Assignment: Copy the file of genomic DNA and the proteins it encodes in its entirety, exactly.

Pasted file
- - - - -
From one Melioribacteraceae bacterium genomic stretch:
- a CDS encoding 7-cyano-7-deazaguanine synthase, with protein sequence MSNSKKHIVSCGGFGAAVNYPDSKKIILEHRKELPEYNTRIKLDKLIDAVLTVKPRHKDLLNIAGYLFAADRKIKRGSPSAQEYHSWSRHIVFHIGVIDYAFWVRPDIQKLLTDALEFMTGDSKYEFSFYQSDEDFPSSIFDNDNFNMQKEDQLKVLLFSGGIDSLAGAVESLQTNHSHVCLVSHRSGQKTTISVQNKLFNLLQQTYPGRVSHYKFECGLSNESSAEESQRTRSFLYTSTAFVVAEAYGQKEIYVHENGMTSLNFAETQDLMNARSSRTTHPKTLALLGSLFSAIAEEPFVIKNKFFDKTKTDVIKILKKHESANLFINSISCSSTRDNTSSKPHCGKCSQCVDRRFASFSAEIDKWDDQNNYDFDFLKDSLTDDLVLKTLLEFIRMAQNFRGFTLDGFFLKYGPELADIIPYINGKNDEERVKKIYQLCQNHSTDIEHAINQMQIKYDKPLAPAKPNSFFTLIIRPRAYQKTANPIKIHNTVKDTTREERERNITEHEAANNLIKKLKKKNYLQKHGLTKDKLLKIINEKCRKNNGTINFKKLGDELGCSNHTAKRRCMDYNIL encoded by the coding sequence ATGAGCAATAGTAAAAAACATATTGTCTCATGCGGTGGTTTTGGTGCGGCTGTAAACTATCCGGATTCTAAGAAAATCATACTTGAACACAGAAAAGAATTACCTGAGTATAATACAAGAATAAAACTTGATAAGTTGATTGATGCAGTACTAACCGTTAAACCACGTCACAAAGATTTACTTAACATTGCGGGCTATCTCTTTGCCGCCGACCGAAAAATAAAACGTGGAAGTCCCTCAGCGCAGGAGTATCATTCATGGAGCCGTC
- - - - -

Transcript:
From one Melioribacteraceae bacterium genomic stretch:
- a CDS encoding 7-cyano-7-deazaguanine synthase, with protein sequence MSNSKKHIVSCGGFGAAVNYPDSKKIILEHRKELPEYNTRIKLDKLIDAVLTVKPRHKDLLNIAGYLFAADRKIKRGSPSAQEYHSWSRHIVFHIGVIDYAFWVRPDIQKLLTDALEFMTGDSKYEFSFYQSDEDFPSSIFDNDNFNMQKEDQLKVLLFSGGIDSLAGAVESLQTNHSHVCLVSHRSGQKTTISVQNKLFNLLQQTYPGRVSHYKFECGLSNESSAEESQRTRSFLYTSTAFVVAEAYGQKEIYVHENGMTSLNFAETQDLMNARSSRTTHPKTLALLGSLFSAIAEEPFVIKNKFFDKTKTDVIKILKKHESANLFINSISCSSTRDNTSSKPHCGKCSQCVDRRFASFSAEIDKWDDQNNYDFDFLKDSLTDDLVLKTLLEFIRMAQNFRGFTLDGFFLKYGPELADIIPYINGKNDEERVKKIYQLCQNHSTDIEHAINQMQIKYDKPLAPAKPNSFFTLIIRPRAYQKTANPIKIHNTVKDTTREERERNITEHEAANNLIKKLKKKNYLQKHGLTKDKLLKIINEKCRKNNGTINFKKLGDELGCSNHTAKRRCMDYNIL encoded by the coding sequence ATGAGCAATAGTAAAAAACATATTGTCTCATGCGGTGGTTTTGGTGCGGCTGTAAACTATCCGGATTCTAAGAAAATCATACTTGAACACAGAAAAGAATTACCTGAGTATAATACAAGAATAAAACTTGATAAGTTGATTGATGCAGTACTAACCGTTAAACCACGTCACAAAGATTTACTTAACATTGCGGGCTATCTCTTTGCCGCCGACCGAAAAATAAAACGTGGAAGTCCCTCAGCGCAGGAGTATCATTCATGGAGCCGTC